Changing Thailand: a series (prologue)

Changing Thailand: a series (prologue)

A worker takes a break at a construction site for a building on Vibhavadi Rangsit Road. Companies must get the chance to raise product prices if workers are to benefit from a higher standard of living. (Photo: Patipat Janthong)
A worker takes a break at a construction site for a building on Vibhavadi Rangsit Road. Companies must get the chance to raise product prices if workers are to benefit from a higher standard of living. (Photo: Patipat Janthong)

Before I start talking economic jargon filled with figures, let me explain Thailand's economic situation in plain language.

There is an average, unnamed Thai labourer. He earns an average wage of 300 baht per day, but the cost of living is 330 baht per day. Naturally, he borrows to sustain his standard of living, first from formal sources and later from any sources available, regardless of conditions and costs.

His boss knows this employee's financial situation well, but to increase this labourer's wage beyond 300 baht a day would bankrupt his business as he has no ability to raise product prices to compensate for rising labour costs.

If he is brave enough to raise his product prices, his market share would be taken by competitors and importers. The ending of this sad story is the "Thai labourer" has to cut his expenses and lower his standard of living while the boss's business no longer earns a profit and he must give up his dream of business expansion.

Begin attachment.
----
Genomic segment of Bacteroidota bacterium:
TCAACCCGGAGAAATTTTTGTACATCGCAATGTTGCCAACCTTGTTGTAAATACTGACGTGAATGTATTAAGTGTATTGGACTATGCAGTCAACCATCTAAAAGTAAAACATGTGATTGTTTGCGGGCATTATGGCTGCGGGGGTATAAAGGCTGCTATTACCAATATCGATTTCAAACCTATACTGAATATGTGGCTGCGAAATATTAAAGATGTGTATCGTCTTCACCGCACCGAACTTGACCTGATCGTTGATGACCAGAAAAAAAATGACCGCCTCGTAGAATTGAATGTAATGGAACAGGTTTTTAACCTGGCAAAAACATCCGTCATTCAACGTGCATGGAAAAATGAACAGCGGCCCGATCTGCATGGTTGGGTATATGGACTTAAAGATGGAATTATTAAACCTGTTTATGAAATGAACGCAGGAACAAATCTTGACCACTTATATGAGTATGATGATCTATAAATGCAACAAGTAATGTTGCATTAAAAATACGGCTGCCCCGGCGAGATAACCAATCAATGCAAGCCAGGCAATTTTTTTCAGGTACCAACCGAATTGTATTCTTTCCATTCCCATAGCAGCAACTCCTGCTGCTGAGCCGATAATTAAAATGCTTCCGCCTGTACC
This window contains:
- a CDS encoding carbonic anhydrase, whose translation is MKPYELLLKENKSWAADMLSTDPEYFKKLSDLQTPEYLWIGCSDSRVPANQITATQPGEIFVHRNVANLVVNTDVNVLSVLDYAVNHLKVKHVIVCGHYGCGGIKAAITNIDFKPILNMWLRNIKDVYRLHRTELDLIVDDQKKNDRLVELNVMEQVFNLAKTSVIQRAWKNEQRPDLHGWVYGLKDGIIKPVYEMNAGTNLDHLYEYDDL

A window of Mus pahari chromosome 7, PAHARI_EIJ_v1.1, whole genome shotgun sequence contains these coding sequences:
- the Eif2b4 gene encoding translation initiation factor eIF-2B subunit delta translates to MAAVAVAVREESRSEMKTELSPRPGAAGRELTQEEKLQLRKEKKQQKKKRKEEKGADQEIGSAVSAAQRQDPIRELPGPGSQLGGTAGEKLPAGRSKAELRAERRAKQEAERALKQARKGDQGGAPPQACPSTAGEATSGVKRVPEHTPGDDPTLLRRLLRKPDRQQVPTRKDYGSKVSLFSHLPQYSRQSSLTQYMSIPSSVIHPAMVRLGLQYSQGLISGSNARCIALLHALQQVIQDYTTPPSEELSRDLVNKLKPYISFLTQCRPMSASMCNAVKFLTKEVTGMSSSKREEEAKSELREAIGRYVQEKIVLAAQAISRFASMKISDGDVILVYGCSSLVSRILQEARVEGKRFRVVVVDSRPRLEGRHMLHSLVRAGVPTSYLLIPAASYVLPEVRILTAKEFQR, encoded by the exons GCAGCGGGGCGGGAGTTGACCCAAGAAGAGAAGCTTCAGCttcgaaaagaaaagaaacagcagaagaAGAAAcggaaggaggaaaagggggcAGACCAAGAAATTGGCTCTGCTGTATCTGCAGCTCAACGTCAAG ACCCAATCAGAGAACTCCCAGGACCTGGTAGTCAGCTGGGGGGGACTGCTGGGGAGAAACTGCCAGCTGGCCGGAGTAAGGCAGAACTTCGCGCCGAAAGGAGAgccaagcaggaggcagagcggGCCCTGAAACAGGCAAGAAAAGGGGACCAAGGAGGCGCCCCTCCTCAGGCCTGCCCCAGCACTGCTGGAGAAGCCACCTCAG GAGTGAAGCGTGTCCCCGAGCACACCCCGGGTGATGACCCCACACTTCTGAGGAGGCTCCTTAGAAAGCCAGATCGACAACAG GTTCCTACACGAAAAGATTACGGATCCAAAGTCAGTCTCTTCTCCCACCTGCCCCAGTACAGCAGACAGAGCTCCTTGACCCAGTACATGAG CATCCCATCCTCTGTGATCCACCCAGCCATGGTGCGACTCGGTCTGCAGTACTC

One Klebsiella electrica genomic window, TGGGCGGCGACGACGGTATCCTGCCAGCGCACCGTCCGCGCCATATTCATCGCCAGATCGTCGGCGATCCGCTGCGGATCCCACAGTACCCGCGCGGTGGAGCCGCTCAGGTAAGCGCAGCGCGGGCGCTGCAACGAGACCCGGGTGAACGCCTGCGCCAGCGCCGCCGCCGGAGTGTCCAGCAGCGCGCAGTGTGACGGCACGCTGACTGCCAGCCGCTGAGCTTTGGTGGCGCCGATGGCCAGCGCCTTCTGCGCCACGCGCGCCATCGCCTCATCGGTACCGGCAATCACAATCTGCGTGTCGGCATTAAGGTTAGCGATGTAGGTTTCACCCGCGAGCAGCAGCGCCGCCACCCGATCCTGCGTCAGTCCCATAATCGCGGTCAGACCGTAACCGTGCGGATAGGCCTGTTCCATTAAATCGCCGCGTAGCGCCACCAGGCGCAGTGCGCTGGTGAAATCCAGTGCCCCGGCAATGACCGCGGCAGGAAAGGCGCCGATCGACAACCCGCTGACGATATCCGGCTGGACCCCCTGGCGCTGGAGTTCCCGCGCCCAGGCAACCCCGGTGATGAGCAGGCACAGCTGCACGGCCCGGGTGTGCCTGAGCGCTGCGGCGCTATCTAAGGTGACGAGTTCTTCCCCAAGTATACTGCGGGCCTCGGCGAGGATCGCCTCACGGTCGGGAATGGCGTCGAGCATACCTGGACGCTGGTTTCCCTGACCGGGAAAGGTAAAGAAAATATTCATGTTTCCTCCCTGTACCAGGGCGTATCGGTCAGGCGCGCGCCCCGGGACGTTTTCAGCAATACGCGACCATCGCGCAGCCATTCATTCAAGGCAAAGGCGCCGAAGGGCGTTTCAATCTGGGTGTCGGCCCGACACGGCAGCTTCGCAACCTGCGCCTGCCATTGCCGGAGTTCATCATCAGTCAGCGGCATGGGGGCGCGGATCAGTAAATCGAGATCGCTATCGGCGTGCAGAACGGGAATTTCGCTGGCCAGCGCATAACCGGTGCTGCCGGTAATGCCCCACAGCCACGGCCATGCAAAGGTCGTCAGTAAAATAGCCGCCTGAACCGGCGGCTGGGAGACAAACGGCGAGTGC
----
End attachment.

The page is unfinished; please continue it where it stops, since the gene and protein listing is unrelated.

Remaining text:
There are two key takeaways from this story.

First, the economy as a whole will not benefit from low business expansion.

Second, the labourer is always in debt and his living conditions deteriorate.

If you ask me, this is an economy's self-destruction in the making.

Ever wonder why Thailand's GDP growth rates are consistently low, particularly comparing to key Asean members?

Even before Covid, during 2015-2019, Thailand's economy grew at an average rate of 3.4% annually while the Vietnamese, Indonesian and Malaysian economies grew at average rates of 7.1%, 5% and 4.9% respectively during the same five-year period.

Things got even uglier in 2022, where fourth quarter GDP growth is merely 1.4% as opposed to the 4.2% projected by the World Bank. Exports of goods (in volume) plunged 9.8%. Without 5.5 million tourists in the quarter, the economy would contract badly. Thailand owes this to strong pent-up demand in the tourism sector.

While the Thai economy suffers from slow economic growth of 2.6% in 2022 despite the tourism bonanza, our Asean friends are leaving us in the dust. Malaysia announced its 2022 GDP growth as 8.7%.

Not to be outdone, Vietnam and the Philippines came up with impressive growth figures with 8.2% and 7.6% respectively. Even a large-size economy like Indonesia or first world economy like Singapore expanded 5.3% and 3.6% last year.

The problem? Please go back and read the "plain language" story again.

The solution? Yes, there is a solution. The solution is giving the boss the ability to raise product prices.

To show that I am not dreaming and higher product prices, ie moving up to high value-added products, can be attained, I will give reader an example of three economies which started as poor underdeveloped nations, and took three different economic development paths, and ending with three different results.

They are the Republic of Korea, Malaysia, and our beloved Thailand.

The table above is quite self-explanatory, and as such, there is no need to go over the numbers.

This table yields two valuable conclusions.